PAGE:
Per usual, we have a week’s worth of ratings actions on buyout-backed companies from Standard & Poor’s and Moody’s Investor Services. Not too much action, with just a trio of downgrades and one rating on a new issuance:
Company: EuroFresh Inc.
Sponsors: Bruckmann Rosser Sherrill & Co., Banc of America Capital Investors
Downgrade: S&P withdrew its ratings
Comment: S&P: “Withdrew its ‘D’ corporate credit rating and ‘D’ issue ratings on Eurofresh’s $170 million 11.5% senior notes due 2013 and $44.174 million step up senior subdiscount notes due 2014 because EuroFresh filed for Chapter 11 bankruptcy protection on April 21, 2009.”
Company: Univision Communications Inc.
Sponsor: Madison Dearborn Partners, Providence Equity Partners, TPG, Thomas H. Lee Partners
Rating: Moody’s assigned a B2 rating to Univision’s proposed $500 million senior secured notes due 2014.
Comment: Univision will use proceeds from the proposed offering to fund the repurchase of its 7.85% $500 million senior secured notes due July 15, 2011. A tender offer for the 2011 note repurchase expires on July 8, 2009 and is contingent upon the sale of the proposed notes, according to Moody’s.
Company: TSI Acquisition LLC
Sponsors: Carlyle Group, Riverstone Holdings
Downgrade: Moody’s downgraded TSI’s corporate family rating to ‘Caa1’ from ‘B3’
and its probability of default rating to ‘Caa1’ from ‘B3’.
Comment: The issue-level ratings action follows Six Flags’ Chapter 11 filing and related negotiated restructuring plan, which would reduce the company’s debt by roughly $1.8 billion and eliminate its preferred stock. Six Flags had total debt of $2.3 billion and $308 million of preferred stock as of March 31, 2009, according to S&P.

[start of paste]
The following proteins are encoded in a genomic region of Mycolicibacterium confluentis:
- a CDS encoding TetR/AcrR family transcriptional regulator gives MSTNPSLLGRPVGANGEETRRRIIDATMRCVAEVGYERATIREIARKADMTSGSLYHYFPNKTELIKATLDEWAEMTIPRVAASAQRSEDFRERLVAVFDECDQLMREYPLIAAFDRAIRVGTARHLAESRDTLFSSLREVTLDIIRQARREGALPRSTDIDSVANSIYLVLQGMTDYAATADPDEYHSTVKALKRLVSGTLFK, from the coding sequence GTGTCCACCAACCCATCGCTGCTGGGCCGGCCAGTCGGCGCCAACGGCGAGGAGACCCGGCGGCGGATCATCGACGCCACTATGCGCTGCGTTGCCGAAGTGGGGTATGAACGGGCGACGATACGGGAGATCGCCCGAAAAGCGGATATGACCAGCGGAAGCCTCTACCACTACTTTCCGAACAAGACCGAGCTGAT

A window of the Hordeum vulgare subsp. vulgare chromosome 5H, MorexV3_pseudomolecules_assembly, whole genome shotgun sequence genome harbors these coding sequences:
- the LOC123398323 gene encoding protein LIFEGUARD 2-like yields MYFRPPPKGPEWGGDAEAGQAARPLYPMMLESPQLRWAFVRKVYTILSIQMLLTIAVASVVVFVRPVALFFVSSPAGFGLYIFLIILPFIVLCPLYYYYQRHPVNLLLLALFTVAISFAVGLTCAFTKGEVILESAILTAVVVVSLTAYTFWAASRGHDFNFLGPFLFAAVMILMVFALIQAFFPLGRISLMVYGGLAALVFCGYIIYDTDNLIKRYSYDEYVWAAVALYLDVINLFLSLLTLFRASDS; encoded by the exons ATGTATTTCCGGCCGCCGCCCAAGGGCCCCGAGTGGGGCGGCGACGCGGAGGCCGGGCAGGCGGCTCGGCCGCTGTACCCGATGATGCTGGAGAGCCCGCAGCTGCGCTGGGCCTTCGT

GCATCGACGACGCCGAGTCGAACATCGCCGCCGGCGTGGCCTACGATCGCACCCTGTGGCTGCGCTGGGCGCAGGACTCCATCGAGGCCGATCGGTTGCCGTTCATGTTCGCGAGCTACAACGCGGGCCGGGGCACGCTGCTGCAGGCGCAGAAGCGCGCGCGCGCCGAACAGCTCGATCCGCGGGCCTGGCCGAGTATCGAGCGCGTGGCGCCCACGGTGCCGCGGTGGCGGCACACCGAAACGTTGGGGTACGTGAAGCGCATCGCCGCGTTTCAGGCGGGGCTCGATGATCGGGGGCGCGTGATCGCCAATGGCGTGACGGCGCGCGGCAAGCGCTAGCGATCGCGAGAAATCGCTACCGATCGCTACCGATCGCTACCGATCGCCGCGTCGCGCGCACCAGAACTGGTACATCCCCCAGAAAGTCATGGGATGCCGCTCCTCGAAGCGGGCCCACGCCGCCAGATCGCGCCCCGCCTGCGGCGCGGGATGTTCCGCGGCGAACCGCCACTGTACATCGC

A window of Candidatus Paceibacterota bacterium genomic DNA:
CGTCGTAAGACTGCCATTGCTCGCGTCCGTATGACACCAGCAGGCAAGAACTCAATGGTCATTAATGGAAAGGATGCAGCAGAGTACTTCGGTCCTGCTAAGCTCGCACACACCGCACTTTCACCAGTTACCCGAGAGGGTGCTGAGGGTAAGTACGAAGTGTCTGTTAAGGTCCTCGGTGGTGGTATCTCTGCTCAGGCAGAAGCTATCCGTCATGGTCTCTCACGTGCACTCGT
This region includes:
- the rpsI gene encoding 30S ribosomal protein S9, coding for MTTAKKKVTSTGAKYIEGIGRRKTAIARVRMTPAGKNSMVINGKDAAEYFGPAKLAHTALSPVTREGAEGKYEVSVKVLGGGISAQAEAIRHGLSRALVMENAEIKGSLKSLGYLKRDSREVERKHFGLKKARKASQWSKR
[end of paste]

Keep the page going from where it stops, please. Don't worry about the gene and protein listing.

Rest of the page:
Company: Veyance Technologies Inc.
Sponsors: Carlyle Group
Downgrade: Moody’s lowered its ratings of Veyance’s corporate family and probability of default ratings to ‘Caa1’ from ‘B3’.
Comment: The downgrade incorporates Moody’s view that Veyance has a highly leveraged capital structure, and that the company’s end markets have experienced significant contraction due to the continued slowdown in the global economy. Veyance’s leverage “is driven primarily by about $1.1 billion of debt utilized in the leveraged acquisition of Veyance by The Carlyle Group,” not including “several follow-on acquisitions that involved additional debt,” Moody’s said.
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